08/2014; DOI:10.1016/j.ijpddr.2014.07.005
  • [Show abstract] [Hide abstract]
    ABSTRACT: This observational study analyzed imatinib pharmacokinetics and response in 2478 chronic myeloid leukemia (CML) patients. Data was obtained through centralized therapeutic drug monitoring (TDM) at median treatment duration of ≥2years. First, individual initial trough concentrations under 400 mg/day imatinib starting dose were estimated. Second, their correlation (Ĉmin(400mg)) with reported treatment response was verified. Low imatinib levels were predicted in young male patients and those receiving P-gp/CYP3A4 inducers. These patients had also lower response rates (7% lower 18-months MMR in male, 17% lower 1-year CCyR in young patients, Kaplan-Meier estimates). Time-point independent multivariate regression confirmed a correlation of individual Ĉmin(400mg) with response and adverse events. Possibly due to confounding factors (e.g. dose modifications, patient selection bias), the relationship seemed however flatter than previously reported from prospective controlled studies. Nonetheless, these observational results strongly suggest that a subgroup of patients could benefit from early dosage optimization assisted by TDM, because of lower imatinib concentrations and lower response rates.
    Leukemia Research 07/2014; 38(7). DOI:10.1016/j.leukres.2014.03.023 · 2.69 Impact Factor
  • [Show abstract] [Hide abstract]
    ABSTRACT: Most of oral targeted therapies are tyrosine kinase inhibitors (TKIs). Oral administration generates a complex step in the pharmacokinetics (PK) of these drugs. Inter-individual PK variability is often large and variability observed in response is influenced not only by the genetic heterogeneity of drug targets, but also by the pharmacogenetic background of the patient (e.g. cytochome P450 and ABC transporter polymorphisms), patient characteristics such as adherence to treatment and environmental factors (drug–drug interactions). Retrospective studies have shown that targeted drug exposure, reflected in the area under the plasma concentration–time curve (AUC) correlates with treatment response (efficacy/toxicity) in various cancers. Nevertheless levels of evidence for therapeutic drug monitoring (TDM) are however heterogeneous among these agents and TDM is still uncommon for the majority of them. Evidence for imatinib currently exists, others are emerging for compounds including nilotinib, dasatinib, erlotinib, sunitinib, sorafenib and mammalian target of rapamycin (mTOR) inhibitors. Applications for TDM during oral targeted therapies may best be reserved for particular situations including lack of therapeutic response, severe or unexpected toxicities, anticipated drug–drug interactions and/or concerns over adherence treatment. Interpatient PK variability observed with monoclonal antibodies (mAbs) is comparable or slightly lower to that observed with TKIs. There are still few data with these agents in favour of TDM approaches, even if data showed encouraging results with rituximab, cetuximab and bevacizumab. At this time, TDM of mAbs is not yet supported by scientific evidence. Considerable effort should be made for targeted therapies to better define concentration–effect relationships and to perform comparative randomised trials of classic dosing versus pharmacokinetically-guided adaptive dosing.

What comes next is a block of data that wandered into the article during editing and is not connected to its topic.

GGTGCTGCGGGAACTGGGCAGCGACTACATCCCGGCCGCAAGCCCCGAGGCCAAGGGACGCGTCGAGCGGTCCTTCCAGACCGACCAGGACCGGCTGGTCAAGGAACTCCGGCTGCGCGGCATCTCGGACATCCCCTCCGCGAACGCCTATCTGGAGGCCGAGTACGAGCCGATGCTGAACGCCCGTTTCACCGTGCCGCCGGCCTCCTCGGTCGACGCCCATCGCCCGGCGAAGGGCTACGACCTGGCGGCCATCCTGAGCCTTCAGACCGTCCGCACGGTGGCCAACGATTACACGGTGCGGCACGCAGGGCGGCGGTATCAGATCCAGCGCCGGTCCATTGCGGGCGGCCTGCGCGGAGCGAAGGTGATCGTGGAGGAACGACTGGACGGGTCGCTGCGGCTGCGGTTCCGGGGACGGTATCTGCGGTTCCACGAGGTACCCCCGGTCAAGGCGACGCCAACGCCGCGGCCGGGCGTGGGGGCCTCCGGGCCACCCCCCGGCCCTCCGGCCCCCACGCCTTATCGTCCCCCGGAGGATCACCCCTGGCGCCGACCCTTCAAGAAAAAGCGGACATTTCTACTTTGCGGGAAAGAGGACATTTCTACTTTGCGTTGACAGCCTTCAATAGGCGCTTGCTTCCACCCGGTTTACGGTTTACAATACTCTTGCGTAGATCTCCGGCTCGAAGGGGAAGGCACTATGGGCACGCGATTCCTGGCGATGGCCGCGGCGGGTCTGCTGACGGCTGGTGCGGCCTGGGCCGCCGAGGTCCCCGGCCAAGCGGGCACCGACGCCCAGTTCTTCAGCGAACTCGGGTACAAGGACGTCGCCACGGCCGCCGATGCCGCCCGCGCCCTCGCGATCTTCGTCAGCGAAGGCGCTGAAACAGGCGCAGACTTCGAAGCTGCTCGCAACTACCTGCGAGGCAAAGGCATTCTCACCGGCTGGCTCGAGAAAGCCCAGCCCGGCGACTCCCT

European Journal of Cancer 08/2014; 50(12). DOI:10.1016/j.ejca.2014.04.015 · 4.82 Impact Factor

Full-text (2 Sources)

Available from
Sep 8, 2014